Iran officially celebrated the national soccer team’s qualification for the 2014 World Cup finals in Brazil at a “men-only” party yesterday in Azadi Stadium in Tehran. Women were banned from entering.
Female fans were kept behind metal barriers away from the official celebrations, according to the state-owned IRNA news service. Photographs of women waving flags outside the stadium were posted on social networking sites.
The spontaneous celebration marked the second time in four days that Iranians partied on the streets. On Saturday, hundreds of thousands celebrated the surprise victory of Hassan Rohani, a cleric backed by Iranian reformers, in presidential elections to replace the outgoing Mahmoud Ahmadinejad.
“Rohani, Rohani we’re going to the World Cup,” the crowd chanted Tuesday night.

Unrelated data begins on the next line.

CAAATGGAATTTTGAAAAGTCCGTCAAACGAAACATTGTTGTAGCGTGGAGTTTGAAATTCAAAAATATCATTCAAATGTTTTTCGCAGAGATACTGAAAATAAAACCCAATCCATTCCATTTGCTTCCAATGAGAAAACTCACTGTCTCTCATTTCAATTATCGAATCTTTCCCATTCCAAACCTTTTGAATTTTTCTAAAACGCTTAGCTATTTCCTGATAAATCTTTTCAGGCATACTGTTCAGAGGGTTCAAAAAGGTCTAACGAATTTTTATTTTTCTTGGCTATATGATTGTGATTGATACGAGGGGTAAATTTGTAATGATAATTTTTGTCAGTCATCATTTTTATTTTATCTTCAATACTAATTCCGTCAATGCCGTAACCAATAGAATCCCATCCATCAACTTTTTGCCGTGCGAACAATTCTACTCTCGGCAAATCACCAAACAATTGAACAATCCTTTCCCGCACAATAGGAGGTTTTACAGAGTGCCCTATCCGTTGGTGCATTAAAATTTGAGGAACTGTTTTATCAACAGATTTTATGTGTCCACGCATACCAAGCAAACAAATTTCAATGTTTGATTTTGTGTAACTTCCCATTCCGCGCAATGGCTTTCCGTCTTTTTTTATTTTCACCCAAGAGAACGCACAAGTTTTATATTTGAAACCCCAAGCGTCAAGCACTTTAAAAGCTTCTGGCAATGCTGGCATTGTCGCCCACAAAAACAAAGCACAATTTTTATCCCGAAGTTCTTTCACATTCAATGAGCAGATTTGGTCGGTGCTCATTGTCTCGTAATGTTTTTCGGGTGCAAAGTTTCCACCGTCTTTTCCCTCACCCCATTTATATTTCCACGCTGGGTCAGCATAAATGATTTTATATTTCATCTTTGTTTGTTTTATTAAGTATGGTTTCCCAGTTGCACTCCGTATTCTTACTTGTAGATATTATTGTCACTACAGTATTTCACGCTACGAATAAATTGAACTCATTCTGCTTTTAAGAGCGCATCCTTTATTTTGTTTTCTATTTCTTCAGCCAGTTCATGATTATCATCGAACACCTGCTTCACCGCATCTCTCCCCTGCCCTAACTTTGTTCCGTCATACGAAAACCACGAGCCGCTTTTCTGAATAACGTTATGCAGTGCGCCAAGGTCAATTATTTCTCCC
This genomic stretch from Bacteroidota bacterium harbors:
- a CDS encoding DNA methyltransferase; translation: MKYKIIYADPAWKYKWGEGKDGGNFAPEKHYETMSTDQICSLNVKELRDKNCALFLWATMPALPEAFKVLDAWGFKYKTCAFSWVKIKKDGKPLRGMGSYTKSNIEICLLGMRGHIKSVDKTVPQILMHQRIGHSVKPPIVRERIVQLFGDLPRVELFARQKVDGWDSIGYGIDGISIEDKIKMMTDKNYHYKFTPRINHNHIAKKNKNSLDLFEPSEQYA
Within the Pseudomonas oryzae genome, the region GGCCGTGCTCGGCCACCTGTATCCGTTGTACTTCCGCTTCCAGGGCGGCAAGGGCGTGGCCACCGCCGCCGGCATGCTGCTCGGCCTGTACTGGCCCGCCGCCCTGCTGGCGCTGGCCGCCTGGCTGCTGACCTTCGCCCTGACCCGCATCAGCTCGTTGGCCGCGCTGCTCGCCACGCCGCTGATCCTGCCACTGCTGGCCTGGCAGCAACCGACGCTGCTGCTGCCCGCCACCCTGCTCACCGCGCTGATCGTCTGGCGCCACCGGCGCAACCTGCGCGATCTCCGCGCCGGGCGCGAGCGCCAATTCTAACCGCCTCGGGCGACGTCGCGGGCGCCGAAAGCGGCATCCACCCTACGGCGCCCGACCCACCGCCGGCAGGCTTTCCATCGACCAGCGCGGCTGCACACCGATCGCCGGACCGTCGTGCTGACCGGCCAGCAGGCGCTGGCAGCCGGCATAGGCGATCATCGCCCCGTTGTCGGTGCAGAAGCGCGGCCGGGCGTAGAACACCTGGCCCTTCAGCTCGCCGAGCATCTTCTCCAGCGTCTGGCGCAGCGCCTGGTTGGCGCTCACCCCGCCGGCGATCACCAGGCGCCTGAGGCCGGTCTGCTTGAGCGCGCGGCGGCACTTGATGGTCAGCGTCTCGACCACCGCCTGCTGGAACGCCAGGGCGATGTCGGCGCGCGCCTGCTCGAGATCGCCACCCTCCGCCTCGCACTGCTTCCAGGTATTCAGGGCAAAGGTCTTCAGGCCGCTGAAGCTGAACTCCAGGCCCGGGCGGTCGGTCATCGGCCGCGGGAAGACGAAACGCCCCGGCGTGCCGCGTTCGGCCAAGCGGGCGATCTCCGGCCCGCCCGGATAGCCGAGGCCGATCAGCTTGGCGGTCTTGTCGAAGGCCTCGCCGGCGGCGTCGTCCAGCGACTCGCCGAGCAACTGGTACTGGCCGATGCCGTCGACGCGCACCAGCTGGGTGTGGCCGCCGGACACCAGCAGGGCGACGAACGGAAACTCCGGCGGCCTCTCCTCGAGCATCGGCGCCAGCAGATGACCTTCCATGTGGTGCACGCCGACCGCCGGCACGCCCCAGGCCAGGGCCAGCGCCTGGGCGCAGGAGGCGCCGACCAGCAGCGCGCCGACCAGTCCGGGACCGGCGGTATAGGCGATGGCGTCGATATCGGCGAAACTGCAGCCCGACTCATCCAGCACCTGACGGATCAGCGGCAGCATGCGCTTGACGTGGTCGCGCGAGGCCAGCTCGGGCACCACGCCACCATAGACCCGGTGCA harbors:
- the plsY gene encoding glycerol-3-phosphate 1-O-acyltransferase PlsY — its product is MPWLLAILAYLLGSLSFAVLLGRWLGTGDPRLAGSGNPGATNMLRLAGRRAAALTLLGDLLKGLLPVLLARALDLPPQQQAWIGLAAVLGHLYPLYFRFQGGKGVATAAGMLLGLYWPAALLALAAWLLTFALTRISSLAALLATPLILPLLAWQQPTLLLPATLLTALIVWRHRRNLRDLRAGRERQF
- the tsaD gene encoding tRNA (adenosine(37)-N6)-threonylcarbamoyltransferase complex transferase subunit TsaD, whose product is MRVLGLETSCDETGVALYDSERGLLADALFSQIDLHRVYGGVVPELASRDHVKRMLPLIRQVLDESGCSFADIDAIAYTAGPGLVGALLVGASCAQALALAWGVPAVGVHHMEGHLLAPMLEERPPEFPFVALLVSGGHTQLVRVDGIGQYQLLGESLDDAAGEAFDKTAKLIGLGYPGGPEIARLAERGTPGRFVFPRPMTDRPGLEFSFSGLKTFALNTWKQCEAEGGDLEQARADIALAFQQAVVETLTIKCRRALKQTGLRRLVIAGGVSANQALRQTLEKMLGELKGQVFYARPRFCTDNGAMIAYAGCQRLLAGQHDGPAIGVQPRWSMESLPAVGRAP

Restrictions on women attending soccer matches were imposed after the 1979 Islamic Revolution. The games were deemed inappropriate for women to attend to prevent them from mixing with men and from seeing men wearing shorts. The ban was rigidly enforced after Iran’s defeat of the U.S. in the 1998 World Cup led to days of unofficial street parties.
“There is no legal basis for women to be banned from soccer stadiums,” said Asieh Amini, an Iranian women’s rights activist. The ban was not surprising, she added. “In Iran, you take one step forward, two steps back.”
Ahmadinejad tried to overturn the ban in April 2006. He was forced to reverse his decision in a month after pressure from senior clerics including Supreme Leader Ali Khamenei.
Iranian society is rife with rules enforcing segregation of men and women, such as single-sex swimming pools and beaches.
In 2006 then Iranian film “Offside” by Jafar Panahi that highlighted the absurdity of the exclusion of women was itself banned. The film tells the story of a girl who dresses up as a boy to get inside the stadium, but is arrested and is kept with other female impostors in detention.
To contact the editor responsible for this story: Andrew J. Barden at firstname.lastname@example.org